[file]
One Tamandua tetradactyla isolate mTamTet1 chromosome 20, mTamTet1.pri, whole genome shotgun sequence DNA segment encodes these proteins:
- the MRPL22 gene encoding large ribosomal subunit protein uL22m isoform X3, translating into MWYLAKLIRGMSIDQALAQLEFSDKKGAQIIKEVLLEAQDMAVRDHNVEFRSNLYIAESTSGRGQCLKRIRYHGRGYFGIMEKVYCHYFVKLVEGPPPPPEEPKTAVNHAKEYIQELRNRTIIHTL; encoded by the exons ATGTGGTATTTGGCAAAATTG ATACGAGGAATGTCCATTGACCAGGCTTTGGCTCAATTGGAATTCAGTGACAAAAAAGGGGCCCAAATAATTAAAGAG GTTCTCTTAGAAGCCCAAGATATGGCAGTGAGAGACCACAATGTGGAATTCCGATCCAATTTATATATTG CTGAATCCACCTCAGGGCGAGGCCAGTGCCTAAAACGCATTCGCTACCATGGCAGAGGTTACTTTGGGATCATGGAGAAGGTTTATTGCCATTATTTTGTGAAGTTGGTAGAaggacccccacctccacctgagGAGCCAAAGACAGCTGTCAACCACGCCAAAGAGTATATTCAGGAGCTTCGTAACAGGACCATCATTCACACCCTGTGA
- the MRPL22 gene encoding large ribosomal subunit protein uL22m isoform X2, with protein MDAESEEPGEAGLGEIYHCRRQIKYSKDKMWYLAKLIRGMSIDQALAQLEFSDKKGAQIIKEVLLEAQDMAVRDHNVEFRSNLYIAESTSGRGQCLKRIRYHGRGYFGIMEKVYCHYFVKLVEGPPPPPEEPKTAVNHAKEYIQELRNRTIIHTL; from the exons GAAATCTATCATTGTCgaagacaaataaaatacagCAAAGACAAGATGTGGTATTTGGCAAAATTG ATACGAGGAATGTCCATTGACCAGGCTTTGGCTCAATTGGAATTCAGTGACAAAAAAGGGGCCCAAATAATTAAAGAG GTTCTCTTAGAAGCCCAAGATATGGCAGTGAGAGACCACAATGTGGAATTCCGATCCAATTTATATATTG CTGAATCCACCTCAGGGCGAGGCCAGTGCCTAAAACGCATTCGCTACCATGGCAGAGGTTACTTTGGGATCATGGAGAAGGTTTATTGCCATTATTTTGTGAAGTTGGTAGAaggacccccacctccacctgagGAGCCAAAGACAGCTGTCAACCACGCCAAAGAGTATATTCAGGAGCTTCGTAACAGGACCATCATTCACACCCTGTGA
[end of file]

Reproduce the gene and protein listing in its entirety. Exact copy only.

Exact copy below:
One Tamandua tetradactyla isolate mTamTet1 chromosome 20, mTamTet1.pri, whole genome shotgun sequence DNA segment encodes these proteins:
- the MRPL22 gene encoding large ribosomal subunit protein uL22m isoform X3, translating into MWYLAKLIRGMSIDQALAQLEFSDKKGAQIIKEVLLEAQDMAVRDHNVEFRSNLYIAESTSGRGQCLKRIRYHGRGYFGIMEKVYCHYFVKLVEGPPPPPEEPKTAVNHAKEYIQELRNRTIIHTL; encoded by the exons ATGTGGTATTTGGCAAAATTG ATACGAGGAATGTCCATTGACCAGGCTTTGGCTCAATTGGAATTCAGTGACAAAAAAGGGGCCCAAATAATTAAAGAG GTTCTCTTAGAAGCCCAAGATATGGCAGTGAGAGACCACAATGTGGAATTCCGATCCAATTTATATATTG CTGAATCCACCTCAGGGCGAGGCCAGTGCCTAAAACGCATTCGCTACCATGGCAGAGGTTACTTTGGGATCATGGAGAAGGTTTATTGCCATTATTTTGTGAAGTTGGTAGAaggacccccacctccacctgagGAGCCAAAGACAGCTGTCAACCACGCCAAAGAGTATATTCAGGAGCTTCGTAACAGGACCATCATTCACACCCTGTGA
- the MRPL22 gene encoding large ribosomal subunit protein uL22m isoform X2, with protein MDAESEEPGEAGLGEIYHCRRQIKYSKDKMWYLAKLIRGMSIDQALAQLEFSDKKGAQIIKEVLLEAQDMAVRDHNVEFRSNLYIAESTSGRGQCLKRIRYHGRGYFGIMEKVYCHYFVKLVEGPPPPPEEPKTAVNHAKEYIQELRNRTIIHTL; from the exons GAAATCTATCATTGTCgaagacaaataaaatacagCAAAGACAAGATGTGGTATTTGGCAAAATTG ATACGAGGAATGTCCATTGACCAGGCTTTGGCTCAATTGGAATTCAGTGACAAAAAAGGGGCCCAAATAATTAAAGAG GTTCTCTTAGAAGCCCAAGATATGGCAGTGAGAGACCACAATGTGGAATTCCGATCCAATTTATATATTG CTGAATCCACCTCAGGGCGAGGCCAGTGCCTAAAACGCATTCGCTACCATGGCAGAGGTTACTTTGGGATCATGGAGAAGGTTTATTGCCATTATTTTGTGAAGTTGGTAGAaggacccccacctccacctgagGAGCCAAAGACAGCTGTCAACCACGCCAAAGAGTATATTCAGGAGCTTCGTAACAGGACCATCATTCACACCCTGTGA